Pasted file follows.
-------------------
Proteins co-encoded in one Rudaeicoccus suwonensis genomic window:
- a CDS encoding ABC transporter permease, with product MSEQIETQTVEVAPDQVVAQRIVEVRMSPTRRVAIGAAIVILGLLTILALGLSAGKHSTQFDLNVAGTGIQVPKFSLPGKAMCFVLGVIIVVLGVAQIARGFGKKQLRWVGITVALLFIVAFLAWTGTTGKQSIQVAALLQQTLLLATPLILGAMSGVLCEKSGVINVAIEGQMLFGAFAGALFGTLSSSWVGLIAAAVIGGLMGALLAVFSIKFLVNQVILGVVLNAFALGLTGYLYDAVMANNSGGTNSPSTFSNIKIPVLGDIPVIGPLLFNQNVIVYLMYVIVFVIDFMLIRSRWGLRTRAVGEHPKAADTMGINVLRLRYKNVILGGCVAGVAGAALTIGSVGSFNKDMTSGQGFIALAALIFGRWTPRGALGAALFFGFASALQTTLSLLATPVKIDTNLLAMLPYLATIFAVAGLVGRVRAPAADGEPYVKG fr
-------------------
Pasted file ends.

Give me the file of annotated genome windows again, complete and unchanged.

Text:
Proteins co-encoded in one Rudaeicoccus suwonensis genomic window:
- a CDS encoding ABC transporter permease, with product MSEQIETQTVEVAPDQVVAQRIVEVRMSPTRRVAIGAAIVILGLLTILALGLSAGKHSTQFDLNVAGTGIQVPKFSLPGKAMCFVLGVIIVVLGVAQIARGFGKKQLRWVGITVALLFIVAFLAWTGTTGKQSIQVAALLQQTLLLATPLILGAMSGVLCEKSGVINVAIEGQMLFGAFAGALFGTLSSSWVGLIAAAVIGGLMGALLAVFSIKFLVNQVILGVVLNAFALGLTGYLYDAVMANNSGGTNSPSTFSNIKIPVLGDIPVIGPLLFNQNVIVYLMYVIVFVIDFMLIRSRWGLRTRAVGEHPKAADTMGINVLRLRYKNVILGGCVAGVAGAALTIGSVGSFNKDMTSGQGFIALAALIFGRWTPRGALGAALFFGFASALQTTLSLLATPVKIDTNLLAMLPYLATIFAVAGLVGRVRAPAADGEPYVKG fr